Ritesh Mehta, MD, MPH
After graduation, I decided to do an Addiction Medicine Fellowship in Augusta, Georgia where I served as a Chief Fellow. I set up schedules, didactics, and Journal Club for all the other fellows, and worked in sync with the Psychiatry Department of Augusta University. Addiction and mental health were two main components of this fellowship, and I was able to learn mental health care and management, and used that training to help my patients who fought addiction.
I enrolled in a 6-week course on Motivational Interviewing and provided rehabilitation and treatment too Veterans, an underserved cohort, and helped patients with alcohol, drug, and tobacco addictions.
I worked closely with Child Protective Services, officers, therapists and counselors to help mothers gain custody of their children, cleared individuals to return to work safely and find employment.
I also started working part-time with Cartersville Occupational and Urgent Care in Georgia on weekends, where I helped with the COVID-19 pandemic and served as a lead Occupational Medicine physician. I trained multiple Nurse Practitioners and Physician Assistants and taught Evidence-Based Medicine, helped with occupational injuries, treatment and management.
What led you to public health and to occupational & environmental health in particular?
My former training was in Internal Medicine in Las Vegas, and I decided to expand my horizon into Occupational Medicine. I wanted to expand my training and public health and Occupational and Environmental Health was my calling. I wanted to treat individuals and make a larger impact in the population.
I interviewed at UTHealth Houston, and felt this was the right place for my training. The residency was for two years and I was able to get my MPH from UTHealth School of Public Health. I did my clerkship at multiple sites (Exxon, Chevron, NOVA, and Houston Area Safety Council) where Occupational Medicine was prioritized.
I was able to learn how to diagnose and treat Occupational injuries. During my time within the UT Health SWCOEH residency, I served as a chief resident and helped organize didactics and worked closely on a project with my program director.
I moonlighted at Occupational Medical Care in Pasadena, Texas after hours, under Dr. Puig. During these two years I attended multiple conferences, did case study presentations and met multiple mentors who have helped me to this day.
I also enrolled in a Healthcare Management Certification course from University of Houston—Clear Lake, which was sponsored by the SWCOEH.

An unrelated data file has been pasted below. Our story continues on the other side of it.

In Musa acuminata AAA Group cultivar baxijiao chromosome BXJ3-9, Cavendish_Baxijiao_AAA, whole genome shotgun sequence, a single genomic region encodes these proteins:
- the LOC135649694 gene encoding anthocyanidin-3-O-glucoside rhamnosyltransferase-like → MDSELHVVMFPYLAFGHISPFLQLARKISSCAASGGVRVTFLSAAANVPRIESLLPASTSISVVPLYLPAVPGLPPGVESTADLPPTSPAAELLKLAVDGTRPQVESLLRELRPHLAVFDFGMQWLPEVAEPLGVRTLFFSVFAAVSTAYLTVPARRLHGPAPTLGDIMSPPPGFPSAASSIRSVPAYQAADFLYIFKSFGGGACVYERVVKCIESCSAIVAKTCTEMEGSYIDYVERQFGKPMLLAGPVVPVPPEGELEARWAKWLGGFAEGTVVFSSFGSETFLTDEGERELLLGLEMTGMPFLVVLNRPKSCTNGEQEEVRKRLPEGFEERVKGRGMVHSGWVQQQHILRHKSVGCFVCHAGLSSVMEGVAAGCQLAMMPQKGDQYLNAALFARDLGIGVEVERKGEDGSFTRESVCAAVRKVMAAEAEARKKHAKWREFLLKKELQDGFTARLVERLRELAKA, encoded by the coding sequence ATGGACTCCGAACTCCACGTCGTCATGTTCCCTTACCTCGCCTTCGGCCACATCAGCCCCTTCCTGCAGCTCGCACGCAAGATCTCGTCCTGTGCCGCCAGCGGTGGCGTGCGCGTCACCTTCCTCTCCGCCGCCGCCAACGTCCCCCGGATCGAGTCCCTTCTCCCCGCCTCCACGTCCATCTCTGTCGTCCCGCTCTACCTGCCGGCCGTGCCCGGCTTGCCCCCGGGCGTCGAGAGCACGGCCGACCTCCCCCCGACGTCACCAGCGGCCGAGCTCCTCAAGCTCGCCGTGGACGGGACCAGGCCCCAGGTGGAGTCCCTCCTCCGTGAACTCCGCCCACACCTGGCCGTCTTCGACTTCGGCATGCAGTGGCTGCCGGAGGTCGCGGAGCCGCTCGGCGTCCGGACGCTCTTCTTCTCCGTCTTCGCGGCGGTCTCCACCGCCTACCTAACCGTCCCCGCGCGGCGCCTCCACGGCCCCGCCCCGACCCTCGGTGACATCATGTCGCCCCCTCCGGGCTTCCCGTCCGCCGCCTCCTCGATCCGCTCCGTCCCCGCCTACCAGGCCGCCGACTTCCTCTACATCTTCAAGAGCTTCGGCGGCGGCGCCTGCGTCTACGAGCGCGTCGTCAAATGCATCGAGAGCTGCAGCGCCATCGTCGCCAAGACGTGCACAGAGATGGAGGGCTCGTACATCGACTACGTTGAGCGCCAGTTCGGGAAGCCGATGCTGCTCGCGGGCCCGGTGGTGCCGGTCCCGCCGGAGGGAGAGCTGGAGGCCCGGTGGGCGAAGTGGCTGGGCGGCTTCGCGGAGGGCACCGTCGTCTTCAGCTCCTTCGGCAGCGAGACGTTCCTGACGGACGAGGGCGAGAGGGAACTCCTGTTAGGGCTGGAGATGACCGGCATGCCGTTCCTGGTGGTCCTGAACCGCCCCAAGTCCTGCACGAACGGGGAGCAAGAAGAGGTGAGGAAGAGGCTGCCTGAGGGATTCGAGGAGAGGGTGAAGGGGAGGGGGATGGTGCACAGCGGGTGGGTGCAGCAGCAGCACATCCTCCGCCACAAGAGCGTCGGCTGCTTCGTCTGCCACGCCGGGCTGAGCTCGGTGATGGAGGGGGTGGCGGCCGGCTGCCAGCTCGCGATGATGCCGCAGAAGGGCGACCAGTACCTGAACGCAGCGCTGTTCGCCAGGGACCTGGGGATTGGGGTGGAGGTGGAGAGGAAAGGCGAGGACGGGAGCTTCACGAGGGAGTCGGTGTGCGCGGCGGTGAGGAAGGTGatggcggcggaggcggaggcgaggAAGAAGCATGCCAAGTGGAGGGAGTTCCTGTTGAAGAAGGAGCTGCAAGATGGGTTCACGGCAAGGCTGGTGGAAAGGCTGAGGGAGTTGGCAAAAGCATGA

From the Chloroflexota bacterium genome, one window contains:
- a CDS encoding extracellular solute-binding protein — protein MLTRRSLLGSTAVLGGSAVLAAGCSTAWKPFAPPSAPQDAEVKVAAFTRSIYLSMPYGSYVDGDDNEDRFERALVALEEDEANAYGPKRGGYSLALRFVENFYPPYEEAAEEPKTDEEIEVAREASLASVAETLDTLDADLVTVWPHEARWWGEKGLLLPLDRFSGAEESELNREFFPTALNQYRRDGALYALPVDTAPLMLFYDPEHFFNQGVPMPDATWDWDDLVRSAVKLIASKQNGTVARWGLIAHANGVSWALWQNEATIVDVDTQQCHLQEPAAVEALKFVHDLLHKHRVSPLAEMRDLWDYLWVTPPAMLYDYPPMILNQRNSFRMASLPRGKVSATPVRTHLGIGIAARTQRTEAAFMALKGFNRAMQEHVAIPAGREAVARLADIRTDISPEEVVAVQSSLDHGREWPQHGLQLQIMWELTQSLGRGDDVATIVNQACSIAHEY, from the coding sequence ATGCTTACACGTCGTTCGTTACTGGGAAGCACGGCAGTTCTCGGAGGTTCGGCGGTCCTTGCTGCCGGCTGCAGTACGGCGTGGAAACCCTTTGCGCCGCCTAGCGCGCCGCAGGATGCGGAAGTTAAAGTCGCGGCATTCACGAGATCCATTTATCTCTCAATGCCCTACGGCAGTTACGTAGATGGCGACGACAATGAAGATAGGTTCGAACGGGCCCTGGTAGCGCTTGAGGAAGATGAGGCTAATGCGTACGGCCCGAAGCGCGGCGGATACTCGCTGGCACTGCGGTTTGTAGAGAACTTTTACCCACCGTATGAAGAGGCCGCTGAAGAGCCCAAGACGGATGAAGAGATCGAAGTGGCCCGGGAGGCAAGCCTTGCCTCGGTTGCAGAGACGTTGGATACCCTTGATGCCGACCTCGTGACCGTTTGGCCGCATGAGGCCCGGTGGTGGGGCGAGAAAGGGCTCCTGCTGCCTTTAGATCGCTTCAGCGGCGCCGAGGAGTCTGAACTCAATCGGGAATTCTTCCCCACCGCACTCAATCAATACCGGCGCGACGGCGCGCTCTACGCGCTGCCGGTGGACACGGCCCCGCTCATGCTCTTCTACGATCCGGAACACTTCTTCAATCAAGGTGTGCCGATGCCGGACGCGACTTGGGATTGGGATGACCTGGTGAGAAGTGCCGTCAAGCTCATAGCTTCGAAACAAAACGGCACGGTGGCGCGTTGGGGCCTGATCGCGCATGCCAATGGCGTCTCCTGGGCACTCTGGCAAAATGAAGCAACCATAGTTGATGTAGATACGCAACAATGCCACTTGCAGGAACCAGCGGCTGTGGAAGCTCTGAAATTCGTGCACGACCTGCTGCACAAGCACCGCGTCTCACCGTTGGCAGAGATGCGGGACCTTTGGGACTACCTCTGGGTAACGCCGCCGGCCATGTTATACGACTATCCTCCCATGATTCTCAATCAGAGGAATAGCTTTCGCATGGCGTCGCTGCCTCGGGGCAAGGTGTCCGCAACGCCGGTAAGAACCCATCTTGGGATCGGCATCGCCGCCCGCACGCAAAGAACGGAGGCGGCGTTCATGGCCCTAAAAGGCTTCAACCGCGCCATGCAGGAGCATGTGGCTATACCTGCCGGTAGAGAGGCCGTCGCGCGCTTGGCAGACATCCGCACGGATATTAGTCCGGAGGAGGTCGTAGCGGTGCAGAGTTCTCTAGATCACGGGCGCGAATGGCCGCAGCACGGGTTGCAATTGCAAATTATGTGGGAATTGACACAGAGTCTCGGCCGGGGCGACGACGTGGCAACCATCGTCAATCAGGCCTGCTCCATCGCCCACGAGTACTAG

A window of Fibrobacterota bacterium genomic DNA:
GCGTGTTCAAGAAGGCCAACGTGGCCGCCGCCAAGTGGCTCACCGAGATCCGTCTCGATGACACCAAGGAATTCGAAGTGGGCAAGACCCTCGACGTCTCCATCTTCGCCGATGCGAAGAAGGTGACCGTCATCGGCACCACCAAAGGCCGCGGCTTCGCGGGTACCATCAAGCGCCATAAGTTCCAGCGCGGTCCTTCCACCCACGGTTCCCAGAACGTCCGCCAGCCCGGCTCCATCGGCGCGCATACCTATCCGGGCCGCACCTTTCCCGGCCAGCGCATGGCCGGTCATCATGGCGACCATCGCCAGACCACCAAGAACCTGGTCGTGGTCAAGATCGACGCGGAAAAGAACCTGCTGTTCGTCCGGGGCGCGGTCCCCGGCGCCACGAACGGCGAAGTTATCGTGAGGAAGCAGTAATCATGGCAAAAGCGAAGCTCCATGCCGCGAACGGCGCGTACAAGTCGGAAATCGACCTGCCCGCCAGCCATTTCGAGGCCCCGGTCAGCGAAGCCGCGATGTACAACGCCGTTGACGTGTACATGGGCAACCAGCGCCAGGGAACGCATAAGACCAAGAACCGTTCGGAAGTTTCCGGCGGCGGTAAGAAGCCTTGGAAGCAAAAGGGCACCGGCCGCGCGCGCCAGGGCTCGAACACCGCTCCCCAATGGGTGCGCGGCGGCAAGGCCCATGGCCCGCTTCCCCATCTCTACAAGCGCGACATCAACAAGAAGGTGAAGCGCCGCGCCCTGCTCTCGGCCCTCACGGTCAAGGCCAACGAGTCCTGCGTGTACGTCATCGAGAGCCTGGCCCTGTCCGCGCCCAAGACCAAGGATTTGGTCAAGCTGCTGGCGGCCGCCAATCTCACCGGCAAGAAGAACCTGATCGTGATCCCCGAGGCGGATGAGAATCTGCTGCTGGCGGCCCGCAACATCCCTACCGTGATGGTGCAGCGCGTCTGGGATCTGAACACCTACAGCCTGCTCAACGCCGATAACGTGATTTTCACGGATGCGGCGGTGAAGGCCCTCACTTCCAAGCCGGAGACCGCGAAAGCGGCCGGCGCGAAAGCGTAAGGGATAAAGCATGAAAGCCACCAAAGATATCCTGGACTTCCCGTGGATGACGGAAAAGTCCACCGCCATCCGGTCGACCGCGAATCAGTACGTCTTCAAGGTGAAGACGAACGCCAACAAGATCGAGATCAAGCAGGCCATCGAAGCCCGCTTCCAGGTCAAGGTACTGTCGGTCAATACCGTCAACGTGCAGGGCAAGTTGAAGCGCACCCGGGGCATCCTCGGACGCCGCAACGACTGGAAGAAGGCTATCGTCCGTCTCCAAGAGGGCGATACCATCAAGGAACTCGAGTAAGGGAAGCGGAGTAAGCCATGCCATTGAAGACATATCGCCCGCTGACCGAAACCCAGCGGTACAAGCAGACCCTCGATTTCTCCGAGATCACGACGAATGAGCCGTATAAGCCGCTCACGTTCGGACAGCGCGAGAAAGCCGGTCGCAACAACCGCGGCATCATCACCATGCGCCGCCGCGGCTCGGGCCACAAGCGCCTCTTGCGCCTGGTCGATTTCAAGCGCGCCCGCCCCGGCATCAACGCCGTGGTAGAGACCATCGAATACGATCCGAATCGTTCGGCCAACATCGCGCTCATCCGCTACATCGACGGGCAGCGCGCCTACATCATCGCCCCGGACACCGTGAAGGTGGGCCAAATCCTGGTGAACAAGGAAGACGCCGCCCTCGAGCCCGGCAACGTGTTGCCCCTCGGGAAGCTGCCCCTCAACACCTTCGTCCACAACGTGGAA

Tell us about your work. What is an average day like for you?
I consider myself very blessed to be in this field – it is very rewarding and satisfying. My typical day starts at 7 a.m. and ends at 7 p.m. I work with a team of 10 individuals including front desk staff, nurse assistants and management and our goal is to serve the working and non-working members of the community. I am a DOT (Department of Transportation) certified physician and perform physical examinations and clear individuals to drive vehicles safely. I also perform pre-employment clearance, read audiograms, spirometry and x-rays, and provide workers with restrictions and follow up if there are any injuries that might have occurred at work.
I am in constant conversation with our health and safety manager, workers compensation personnel, nurse, and referring physician. I clear individuals for pre-employment and read multiple drug tests, including random drug tests that occur when there are suspicions that workers are under the influence at work.
My day is an exciting one as I never know what pathology and injury might come to us through the urgent care. I treat everyone above two years of age by following Evidence-Based Medicine and discuss treatment and management plans. If something is concerning, I send my patient to the nearest ER once I stabilize them.
How did your education as a SWCOEH ERC trainee at UTHealth School of Public Health prepare you for your current career?
I could not have asked for a better place to train than the SWCOEH. This program under Dr. Brett Perkison, and leadership role of Dr. George Delclos and Dr. Chip Carson provided me with confidence to be out in the field and manage any occupational related pathology that can come my way.
The courses I took in Biostatistics, Epidemiology, Industrial Hygiene, and Health Care Management helped me share my opinion about the COVID-19 vaccine, provide education to staff members, health safety managers, and patients of different ages.
When I enrolled in the Healthcare Management Course, I was able to provide my input in strategic planning, business strategies, safety concerns and improving staff member’s well-being with the HCA and SmartCare leadership group.
What advice do you have for students pursuing a SWCOEH ERC traineeship leading to a career in public health?
To all the future students/residents, this program will provide you the best training and will make you a leader in public health. This program and the members who run this program are extremely thoughtful, and will be with you forever. I consider everyone in this program as a family member, who were able to join my wedding virtually (due to COVID). I was able to get their blessings and trust. They have helped me with education, guided me correctly when I was lost and reassurance for the past three years since my graduation.
Whenever I am unsure, I am able to call my mentors at any time and they provide me with appropriate direction. I am planning on being a part of this program in near future once I make my career move to Texas.
Do what you love, and you’ll never work another day in your life. I have yet to work a day in my life, because I truly enjoy and love what I do, and none of it would have been possible if I did not train at the SWCOEH.